As Iraq disintegrates, militants are only defense against ISIL

Abu Bakr al-Baghdadi has done an amazing amount – he has captured cities, he has mobilised huge amounts of people, he is killing ruthlessly throughout Iraq and Syria.... If you were a guy who wanted action, you would go with Baghdadi,” says Richard Barrett, a former counterterrorism chief with the British foreign intelligence service.
Abu Bakr al-Baghdadileader of ISIL

Islamist fighters pushed toward Baghdad Thursday with little interference from what remains of Iraq’s disintegrating security forces as militias tied to religious or ethnic groups stepped in to try to stop the advance.

In what looked eerily similar to predictions made when U.S. forces toppled Saddam Hussein in 2003 that Iraq eventually would descend into an ungovernable space of feuding ethnic and religious groups, only Kurdish and Shiite Muslim militias appeared to offer any real resistance to fighters from the Islamic State of Iraq and Syria.

An ad hoc coalition of Sunni Muslim tribes and militant groups opposed to the Shiite-dominated central government had joined with ISIS in the advance. Iraqi army and security forcescontinued to abandon their posts whenever confronted by the ISIS forces.

The Kurdish Regional Government in Irbil announced that its highly trained militia, the peshmerga, had taken complete control of the city of Kirkuk, which has long been a point of competition between its Arab and Kurdish residents, after the mostly Arab governmentsecurity forces fled. The move makes the Kurds’ long sought goal of control over the city a reality.

“The whole of Kirkuk has fallen into the hands of peshmerga,” Kurdish spokesman Jabbar Yawar told Reuters. “No Iraqi army remains in Kirkuk now.”

In the majority Sunni Muslim town of Samara, where the bombing of a Shiite shrine in 2006 triggered a bloodletting that killed thousands, the timely arrival of Shiite militia fighters from Baghdad, 70 miles away, appeared to have stopped a major push by ISIS fighters early Thursday to capture the town, according to Iraqi television reports based on residents interviewed by telephone.

With the U.S.-funded and trained security forces in collapse, Iraqi leaders called for citizens to take up arms to defend their neighborhoods _ an invitation, many believe, that will result in the kind of bloodshed that dominated Iraq during a bitter Sunni-Shiite conflict that reigned there from 2006 to 2008.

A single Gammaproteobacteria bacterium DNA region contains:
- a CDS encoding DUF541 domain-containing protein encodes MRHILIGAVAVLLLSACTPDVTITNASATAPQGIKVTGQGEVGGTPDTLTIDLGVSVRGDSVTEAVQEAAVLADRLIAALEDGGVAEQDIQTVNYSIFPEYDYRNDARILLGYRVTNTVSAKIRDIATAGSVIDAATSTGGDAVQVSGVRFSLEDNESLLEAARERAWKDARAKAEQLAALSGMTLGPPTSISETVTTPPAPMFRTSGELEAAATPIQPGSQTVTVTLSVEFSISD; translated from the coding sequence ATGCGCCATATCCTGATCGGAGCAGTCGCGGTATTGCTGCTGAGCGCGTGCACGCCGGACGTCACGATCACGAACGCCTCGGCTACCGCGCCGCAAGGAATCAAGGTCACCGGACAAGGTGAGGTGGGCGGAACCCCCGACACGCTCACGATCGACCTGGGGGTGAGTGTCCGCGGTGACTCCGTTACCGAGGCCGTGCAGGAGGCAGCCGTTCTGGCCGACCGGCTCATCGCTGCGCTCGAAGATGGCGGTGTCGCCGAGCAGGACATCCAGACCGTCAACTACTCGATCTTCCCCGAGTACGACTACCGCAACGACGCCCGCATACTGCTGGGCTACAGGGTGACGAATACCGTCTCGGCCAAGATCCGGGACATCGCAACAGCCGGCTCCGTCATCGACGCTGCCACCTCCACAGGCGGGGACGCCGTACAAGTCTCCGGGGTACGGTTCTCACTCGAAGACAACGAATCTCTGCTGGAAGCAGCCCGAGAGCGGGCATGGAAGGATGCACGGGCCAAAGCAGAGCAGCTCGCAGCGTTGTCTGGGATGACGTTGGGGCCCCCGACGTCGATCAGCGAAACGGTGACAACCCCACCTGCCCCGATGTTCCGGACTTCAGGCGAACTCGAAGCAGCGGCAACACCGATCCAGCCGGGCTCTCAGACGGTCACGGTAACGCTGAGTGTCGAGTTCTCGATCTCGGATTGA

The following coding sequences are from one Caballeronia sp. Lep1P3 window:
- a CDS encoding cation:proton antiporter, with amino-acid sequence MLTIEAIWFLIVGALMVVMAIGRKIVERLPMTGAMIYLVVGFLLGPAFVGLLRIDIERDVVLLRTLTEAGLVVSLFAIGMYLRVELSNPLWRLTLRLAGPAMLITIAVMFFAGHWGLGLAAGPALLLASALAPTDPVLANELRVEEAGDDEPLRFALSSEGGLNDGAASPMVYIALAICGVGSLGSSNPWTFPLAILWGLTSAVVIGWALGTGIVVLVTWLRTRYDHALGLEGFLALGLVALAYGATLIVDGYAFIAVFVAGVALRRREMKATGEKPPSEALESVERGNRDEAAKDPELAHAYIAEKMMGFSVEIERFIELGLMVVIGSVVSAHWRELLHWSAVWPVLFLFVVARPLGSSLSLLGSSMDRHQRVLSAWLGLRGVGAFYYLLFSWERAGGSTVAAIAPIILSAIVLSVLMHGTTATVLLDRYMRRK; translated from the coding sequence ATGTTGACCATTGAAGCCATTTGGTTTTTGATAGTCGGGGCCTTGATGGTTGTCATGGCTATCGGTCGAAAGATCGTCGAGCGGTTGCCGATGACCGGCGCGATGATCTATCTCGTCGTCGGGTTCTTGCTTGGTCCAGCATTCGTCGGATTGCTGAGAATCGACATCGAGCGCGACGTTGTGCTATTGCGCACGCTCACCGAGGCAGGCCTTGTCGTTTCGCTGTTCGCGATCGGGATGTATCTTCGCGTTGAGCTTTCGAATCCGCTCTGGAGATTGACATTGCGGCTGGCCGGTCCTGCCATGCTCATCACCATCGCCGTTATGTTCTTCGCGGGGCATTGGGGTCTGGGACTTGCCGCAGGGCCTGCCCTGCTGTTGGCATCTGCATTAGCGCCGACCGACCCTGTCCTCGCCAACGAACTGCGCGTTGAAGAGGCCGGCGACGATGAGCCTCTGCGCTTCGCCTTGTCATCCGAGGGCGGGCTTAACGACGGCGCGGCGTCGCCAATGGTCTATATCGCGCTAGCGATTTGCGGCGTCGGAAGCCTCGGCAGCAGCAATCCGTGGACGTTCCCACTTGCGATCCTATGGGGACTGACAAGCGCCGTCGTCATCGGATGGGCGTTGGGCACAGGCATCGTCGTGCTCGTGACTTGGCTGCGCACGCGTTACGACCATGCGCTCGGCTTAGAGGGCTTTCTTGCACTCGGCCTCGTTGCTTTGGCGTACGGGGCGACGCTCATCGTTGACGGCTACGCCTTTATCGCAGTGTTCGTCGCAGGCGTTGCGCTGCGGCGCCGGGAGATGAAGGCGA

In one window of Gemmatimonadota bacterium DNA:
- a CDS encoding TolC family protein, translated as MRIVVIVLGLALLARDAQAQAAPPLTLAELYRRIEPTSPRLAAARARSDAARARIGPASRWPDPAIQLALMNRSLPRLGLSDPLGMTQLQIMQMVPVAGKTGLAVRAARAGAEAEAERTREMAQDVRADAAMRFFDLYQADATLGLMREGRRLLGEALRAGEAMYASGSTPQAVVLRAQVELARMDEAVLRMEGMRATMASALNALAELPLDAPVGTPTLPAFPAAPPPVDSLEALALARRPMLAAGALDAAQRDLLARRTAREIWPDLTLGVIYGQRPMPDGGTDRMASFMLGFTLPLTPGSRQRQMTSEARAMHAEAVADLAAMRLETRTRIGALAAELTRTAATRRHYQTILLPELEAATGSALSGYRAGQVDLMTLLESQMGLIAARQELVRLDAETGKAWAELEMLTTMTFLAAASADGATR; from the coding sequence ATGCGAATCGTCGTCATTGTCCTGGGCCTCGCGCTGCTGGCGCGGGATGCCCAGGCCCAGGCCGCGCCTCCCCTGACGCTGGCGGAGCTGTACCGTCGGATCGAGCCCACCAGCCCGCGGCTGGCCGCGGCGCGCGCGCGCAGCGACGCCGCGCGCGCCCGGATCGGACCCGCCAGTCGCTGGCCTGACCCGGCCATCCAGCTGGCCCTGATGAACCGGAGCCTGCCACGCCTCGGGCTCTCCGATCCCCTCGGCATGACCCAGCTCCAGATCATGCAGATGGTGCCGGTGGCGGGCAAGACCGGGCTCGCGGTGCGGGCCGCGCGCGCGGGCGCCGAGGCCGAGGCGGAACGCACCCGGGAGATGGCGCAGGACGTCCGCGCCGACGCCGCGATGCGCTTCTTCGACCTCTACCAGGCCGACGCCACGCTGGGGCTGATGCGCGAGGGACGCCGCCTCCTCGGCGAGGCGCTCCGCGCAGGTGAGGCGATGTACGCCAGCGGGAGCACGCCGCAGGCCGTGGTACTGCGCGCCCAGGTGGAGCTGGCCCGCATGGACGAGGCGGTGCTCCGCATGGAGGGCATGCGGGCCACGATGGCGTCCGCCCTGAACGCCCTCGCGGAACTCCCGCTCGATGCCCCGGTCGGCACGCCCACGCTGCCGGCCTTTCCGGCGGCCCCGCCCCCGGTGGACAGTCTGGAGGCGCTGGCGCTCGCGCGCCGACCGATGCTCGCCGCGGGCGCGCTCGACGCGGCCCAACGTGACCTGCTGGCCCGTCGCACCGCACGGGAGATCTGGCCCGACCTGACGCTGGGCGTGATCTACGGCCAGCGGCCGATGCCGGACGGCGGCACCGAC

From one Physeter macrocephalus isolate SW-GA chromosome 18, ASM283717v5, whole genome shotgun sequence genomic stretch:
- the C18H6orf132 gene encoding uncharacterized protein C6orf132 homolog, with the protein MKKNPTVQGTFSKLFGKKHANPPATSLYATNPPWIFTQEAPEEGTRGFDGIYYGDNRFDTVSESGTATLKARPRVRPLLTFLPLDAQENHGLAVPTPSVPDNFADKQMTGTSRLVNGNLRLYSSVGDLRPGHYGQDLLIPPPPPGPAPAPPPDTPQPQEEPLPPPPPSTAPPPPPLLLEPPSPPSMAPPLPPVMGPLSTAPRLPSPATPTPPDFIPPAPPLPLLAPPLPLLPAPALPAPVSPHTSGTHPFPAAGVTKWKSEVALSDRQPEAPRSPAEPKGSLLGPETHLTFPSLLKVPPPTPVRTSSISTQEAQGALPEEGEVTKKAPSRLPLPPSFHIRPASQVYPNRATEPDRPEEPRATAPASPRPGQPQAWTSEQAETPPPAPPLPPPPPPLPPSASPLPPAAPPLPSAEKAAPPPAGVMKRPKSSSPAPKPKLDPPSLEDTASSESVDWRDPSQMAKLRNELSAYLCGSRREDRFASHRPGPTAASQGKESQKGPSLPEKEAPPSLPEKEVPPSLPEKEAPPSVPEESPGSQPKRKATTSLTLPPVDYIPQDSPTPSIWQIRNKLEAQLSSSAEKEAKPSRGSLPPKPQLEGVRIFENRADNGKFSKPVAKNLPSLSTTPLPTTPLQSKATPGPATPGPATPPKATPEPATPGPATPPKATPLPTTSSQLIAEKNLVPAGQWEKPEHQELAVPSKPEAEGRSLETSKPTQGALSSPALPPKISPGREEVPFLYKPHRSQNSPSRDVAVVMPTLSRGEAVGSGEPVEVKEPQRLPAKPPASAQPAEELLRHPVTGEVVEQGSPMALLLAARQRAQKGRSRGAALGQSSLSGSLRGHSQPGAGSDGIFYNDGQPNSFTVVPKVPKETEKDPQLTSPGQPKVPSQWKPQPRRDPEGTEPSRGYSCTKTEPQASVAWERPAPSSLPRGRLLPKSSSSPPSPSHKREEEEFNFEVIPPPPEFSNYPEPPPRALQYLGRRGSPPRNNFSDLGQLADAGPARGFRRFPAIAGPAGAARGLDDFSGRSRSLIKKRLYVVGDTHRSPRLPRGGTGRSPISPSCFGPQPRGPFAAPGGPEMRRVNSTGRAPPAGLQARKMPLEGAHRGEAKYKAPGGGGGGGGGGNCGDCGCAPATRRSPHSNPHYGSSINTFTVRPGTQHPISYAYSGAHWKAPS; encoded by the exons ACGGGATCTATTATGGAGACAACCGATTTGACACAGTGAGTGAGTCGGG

It was during that period that Shiite militias, with help from Iraqi security forces loyal to the Shiite-led government that came to power in U.S.-sponsored elections, effectively cleansed key parts of Baghdad of Sunnis. That reduced the violence, but left millions of Iraqi Sunnis of all political stripes angry, fearful and disenfranchised from their government.

That residual anger has helped drive the offensive by the Islamic State, which on Monday swarmed into Mosul, Iraq’s second largest city, then pushed south, seizing a number of critical towns along the country’s main north-south highway, including Tikrit, the birthplace of Saddam.

Powerful Shiite cleric Muktada al Sadr, whose Mahdi Army militia vexed American troops for years, said Wednesday that he would order his mostly disbanded fighters into battle only to defend Shiite holy sites and not the government. But a slew of other Shiite militias currently loyal to the government are stepping into the fray.

Asa’ib al Haq, or “the League of Righteousness,” deployed its fighters, trained and equipped by Iran and their Lebanese allies Hezbollah, into key areas around Samara and Baghdad in an effort to halt the advance, while the Badr Brigades, a militia commanded by the mainstream Badr Organization political party of Hadi al Amiri, sent fighters to Shiite areas in preparation for any ISIS push into Baghdad or key population centers.

Speaking by instant messaging from Lebanon, a Hezbollah commander, who does not have permission to speak to journalists and asked not to be named, said that for the time being his group would continue to focus on protecting the government of Syrian President Bashar Assadand the Lebanese border from insurgent groups, but that he expected many of the hundreds of Iraqi fighters currently aligned with the regime in Syria to return home to face this new Sunni threat.

The possibility of Iran intervening to defend the Iraqi government also was raised by Iranian President Hassan Rouhani in a speech televised live on the situation in Iraq.

“For our part, as the government of the Islamic Republic of Iran … we will combat violence, extremism and terrorism in the region and the world,” he said.

“[ISIS] is an extremist, terrorist group that is acting savagely,” he said, promising support for the Iraqi government in the increasingly vicious fight.




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